Wednesday, December 26, 2007

What My Father Believed

Garrison Keillor's reading of my poem "What My Father Believed" from my book Lightning and Ashes is now available at the following link:

The poem talks about my father's faith, how he learned about God in Poland as a child, and how his faith sustained him in the concentration camps in Nazi Germany.

Thursday, December 20, 2007

Christmas and Forgiveness

I recently gave a talk about my parents and their experiences with the Nazis to Narci Drossos’s class at Valdosta High School in Georgia. I talked about my father who spent 4 years in Buchenwald and other camps around Buchenwald, and I talked about my mother who spent 2 and half years in various slave labor camps in Germany.

During the discussion after my talk, a young man asked me a question. I’m sure it was in part sparked by the Christmas season, the talk that you hear at this time of year about “Peace on Earth and Good Will to all Men.” He asked me whether or not I forgave the Germans for what they did to my parents.

The question stopped me. I haven’t thought about it before.

Of course, I had thought about whether or not my parents forgave the Germans. My father never met a guard he would forgive. They were brutal men who beat him and killed his friends for no reason. One sub-zero winter night, these guards ran roll calls over and over. Hundreds of prisoners in pajama thin clothes stood outside in the cold and snow. By morning, about a hundred prisoners were dead.

He felt anger toward all the Germans.
My mother seldom talked about her experiences during the war. If you asked her what they were like, most of the time she would just say, "If they give you bread, you eat it. If they beat you, you run away."

A lot of people say, forget it; it was all a long time ago. For my parents, it was never a long time ago.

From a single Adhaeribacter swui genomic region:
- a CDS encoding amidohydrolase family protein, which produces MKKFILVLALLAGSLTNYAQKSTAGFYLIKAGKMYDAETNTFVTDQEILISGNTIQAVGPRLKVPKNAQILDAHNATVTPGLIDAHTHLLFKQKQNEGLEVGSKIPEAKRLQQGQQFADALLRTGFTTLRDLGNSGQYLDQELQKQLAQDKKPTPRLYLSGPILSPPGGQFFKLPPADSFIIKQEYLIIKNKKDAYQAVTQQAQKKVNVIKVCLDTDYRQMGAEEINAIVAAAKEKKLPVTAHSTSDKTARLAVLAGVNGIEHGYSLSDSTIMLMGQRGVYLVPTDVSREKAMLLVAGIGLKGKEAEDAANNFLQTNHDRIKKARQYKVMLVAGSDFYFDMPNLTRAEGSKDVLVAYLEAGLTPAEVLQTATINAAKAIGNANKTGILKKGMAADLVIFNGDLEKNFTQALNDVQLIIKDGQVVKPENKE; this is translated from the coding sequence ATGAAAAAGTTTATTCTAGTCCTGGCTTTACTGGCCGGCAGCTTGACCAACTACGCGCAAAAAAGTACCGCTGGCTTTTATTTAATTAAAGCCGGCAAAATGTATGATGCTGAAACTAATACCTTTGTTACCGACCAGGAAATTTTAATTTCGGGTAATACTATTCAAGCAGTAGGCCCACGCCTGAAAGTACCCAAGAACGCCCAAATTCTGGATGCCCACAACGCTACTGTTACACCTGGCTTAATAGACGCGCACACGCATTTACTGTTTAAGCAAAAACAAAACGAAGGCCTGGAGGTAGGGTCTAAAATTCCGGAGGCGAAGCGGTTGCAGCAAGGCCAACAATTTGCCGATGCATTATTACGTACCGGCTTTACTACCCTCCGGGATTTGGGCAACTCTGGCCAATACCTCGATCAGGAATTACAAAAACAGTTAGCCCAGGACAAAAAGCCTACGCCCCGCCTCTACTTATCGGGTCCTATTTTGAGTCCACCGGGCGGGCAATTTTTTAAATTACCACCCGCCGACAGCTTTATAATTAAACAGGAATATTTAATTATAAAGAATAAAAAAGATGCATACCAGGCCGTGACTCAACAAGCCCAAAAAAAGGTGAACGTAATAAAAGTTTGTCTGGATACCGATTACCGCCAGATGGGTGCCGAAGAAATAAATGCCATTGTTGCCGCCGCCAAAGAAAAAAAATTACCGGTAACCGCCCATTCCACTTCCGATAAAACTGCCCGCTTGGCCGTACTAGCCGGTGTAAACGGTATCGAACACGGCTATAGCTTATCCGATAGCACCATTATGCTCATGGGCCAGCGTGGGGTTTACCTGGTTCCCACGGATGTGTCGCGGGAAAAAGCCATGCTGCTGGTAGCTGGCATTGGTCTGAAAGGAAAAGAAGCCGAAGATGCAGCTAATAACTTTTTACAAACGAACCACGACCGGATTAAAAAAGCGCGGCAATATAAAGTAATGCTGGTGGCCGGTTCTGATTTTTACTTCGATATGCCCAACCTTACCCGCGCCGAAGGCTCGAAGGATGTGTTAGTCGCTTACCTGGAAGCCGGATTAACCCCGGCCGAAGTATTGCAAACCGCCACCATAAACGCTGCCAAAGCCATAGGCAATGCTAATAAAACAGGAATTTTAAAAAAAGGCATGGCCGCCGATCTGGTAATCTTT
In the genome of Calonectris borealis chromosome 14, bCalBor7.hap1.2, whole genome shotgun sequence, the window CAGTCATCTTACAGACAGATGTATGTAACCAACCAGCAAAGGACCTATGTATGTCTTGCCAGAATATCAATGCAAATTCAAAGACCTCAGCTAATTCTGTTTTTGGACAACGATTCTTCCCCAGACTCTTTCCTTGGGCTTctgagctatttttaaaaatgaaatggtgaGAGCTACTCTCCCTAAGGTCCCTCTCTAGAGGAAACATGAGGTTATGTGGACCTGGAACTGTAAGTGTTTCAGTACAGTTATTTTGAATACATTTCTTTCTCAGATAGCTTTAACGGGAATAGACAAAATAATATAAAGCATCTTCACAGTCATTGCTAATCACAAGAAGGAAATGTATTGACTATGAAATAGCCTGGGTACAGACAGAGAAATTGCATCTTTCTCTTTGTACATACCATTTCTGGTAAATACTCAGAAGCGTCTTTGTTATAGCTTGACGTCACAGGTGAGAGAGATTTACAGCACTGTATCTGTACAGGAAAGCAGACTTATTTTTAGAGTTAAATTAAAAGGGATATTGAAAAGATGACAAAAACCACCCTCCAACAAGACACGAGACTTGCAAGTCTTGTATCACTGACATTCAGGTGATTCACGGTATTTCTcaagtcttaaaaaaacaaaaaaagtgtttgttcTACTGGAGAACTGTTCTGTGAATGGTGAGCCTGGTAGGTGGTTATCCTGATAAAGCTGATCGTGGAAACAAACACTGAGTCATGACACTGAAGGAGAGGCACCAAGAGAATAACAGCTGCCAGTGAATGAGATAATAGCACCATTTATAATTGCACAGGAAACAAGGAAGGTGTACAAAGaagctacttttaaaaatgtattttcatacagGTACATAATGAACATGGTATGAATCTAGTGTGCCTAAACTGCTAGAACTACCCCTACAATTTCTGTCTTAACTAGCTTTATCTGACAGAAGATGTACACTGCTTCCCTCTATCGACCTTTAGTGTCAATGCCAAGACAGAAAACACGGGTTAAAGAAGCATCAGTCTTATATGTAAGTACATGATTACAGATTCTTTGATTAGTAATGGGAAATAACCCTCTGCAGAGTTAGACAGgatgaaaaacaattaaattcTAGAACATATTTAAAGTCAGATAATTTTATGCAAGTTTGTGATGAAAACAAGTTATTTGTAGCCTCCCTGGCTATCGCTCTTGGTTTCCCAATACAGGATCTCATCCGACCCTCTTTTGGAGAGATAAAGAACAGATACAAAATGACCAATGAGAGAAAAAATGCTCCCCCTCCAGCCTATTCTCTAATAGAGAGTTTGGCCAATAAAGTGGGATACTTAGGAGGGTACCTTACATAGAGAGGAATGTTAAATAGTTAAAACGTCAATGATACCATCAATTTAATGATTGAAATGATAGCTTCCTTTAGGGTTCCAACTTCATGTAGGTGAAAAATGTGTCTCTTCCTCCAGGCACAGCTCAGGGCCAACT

My parents carried the pain and nightmares with them every day.

When my father was dying in a hospice, there were times when he was sure that the doctors and the nurses were the guards who beat him when he was a prisoner in the concentration camp. There were also times when he couldn’t recognize me. He looked at me and was frightened, as if I were one of the guards.

I don’t think he ever forgave the guards for what they did to him.

I remember asking my mom once toward the end of her life if she forgave the Germans. She thought for a while. I’m sure she was thinking about her mother and her sister and her sister’s baby. They were killed by Germans who came to her farm house in eastern Poland. My mother saw this and escaped, at least for a while, by jumping through a broken window and making her way to a forest.

What my mother finally said surprised me. I thought she was going to say what I had heard my father say over and over that all the Germans were evil. But that’s not what she said. She told me a story about when she first was brought to Germany. She was taken to a camp where they worked the women just like they were men, making the women work sixteen, eighteen, twenty hour shifts, six days a week. She said that she knew she couldn’t survive that for long, maybe a week, maybe two.

She was saved by a German, a guard in a concentration camp.

For some reason, this German guard took pity on her. Who knows what his motives were? My mother often said that Germans thought she looked like a German, a niemka in Polish. Maybe this was what got her saved. Maybe not. Whatever it was that motivated this guard, he succeeded in getting her transferred to a different work area where the work was not killing work. She survived the war.

After telling me this story, she said, “Some Germans were good. Some bad. I forgive the good ones.”
All of this went through my head when the student asked me if I forgave the Germans, and here’s what I said to him, “I don’t forgive the stupid ones, the ones who think that what happened to my parents didn’t happen or it wasn’t as bad as people say.”
And I told this student why I was saying this. I told him how I had gone to an academic conference in Paderborn, Germany, in 1989, and I met a woman, a professor, there. We were chatting, and she asked me if I had ever been in Germany before. I said, “Yes, I have. I was born in Germany in fact, in Vinnenberg.”